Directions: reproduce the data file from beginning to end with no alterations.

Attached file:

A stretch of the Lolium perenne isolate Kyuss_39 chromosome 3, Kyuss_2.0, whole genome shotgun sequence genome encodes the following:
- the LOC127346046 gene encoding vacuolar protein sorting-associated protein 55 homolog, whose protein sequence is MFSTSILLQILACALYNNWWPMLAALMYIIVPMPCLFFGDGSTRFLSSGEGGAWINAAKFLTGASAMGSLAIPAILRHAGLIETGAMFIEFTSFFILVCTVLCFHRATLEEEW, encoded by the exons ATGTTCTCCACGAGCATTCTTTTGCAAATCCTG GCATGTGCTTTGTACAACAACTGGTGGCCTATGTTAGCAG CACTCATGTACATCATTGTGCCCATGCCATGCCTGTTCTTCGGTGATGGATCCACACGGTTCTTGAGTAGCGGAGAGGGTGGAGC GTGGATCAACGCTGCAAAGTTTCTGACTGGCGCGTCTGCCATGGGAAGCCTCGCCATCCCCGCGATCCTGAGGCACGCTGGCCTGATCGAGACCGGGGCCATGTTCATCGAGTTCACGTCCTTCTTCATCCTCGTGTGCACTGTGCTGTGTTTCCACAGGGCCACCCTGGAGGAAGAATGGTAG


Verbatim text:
A stretch of the Lolium perenne isolate Kyuss_39 chromosome 3, Kyuss_2.0, whole genome shotgun sequence genome encodes the following:
- the LOC127346046 gene encoding vacuolar protein sorting-associated protein 55 homolog, whose protein sequence is MFSTSILLQILACALYNNWWPMLAALMYIIVPMPCLFFGDGSTRFLSSGEGGAWINAAKFLTGASAMGSLAIPAILRHAGLIETGAMFIEFTSFFILVCTVLCFHRATLEEEW, encoded by the exons ATGTTCTCCACGAGCATTCTTTTGCAAATCCTG GCATGTGCTTTGTACAACAACTGGTGGCCTATGTTAGCAG CACTCATGTACATCATTGTGCCCATGCCATGCCTGTTCTTCGGTGATGGATCCACACGGTTCTTGAGTAGCGGAGAGGGTGGAGC GTGGATCAACGCTGCAAAGTTTCTGACTGGCGCGTCTGCCATGGGAAGCCTCGCCATCCCCGCGATCCTGAGGCACGCTGGCCTGATCGAGACCGGGGCCATGTTCATCGAGTTCACGTCCTTCTTCATCCTCGTGTGCACTGTGCTGTGTTTCCACAGGGCCACCCTGGAGGAAGAATGGTAG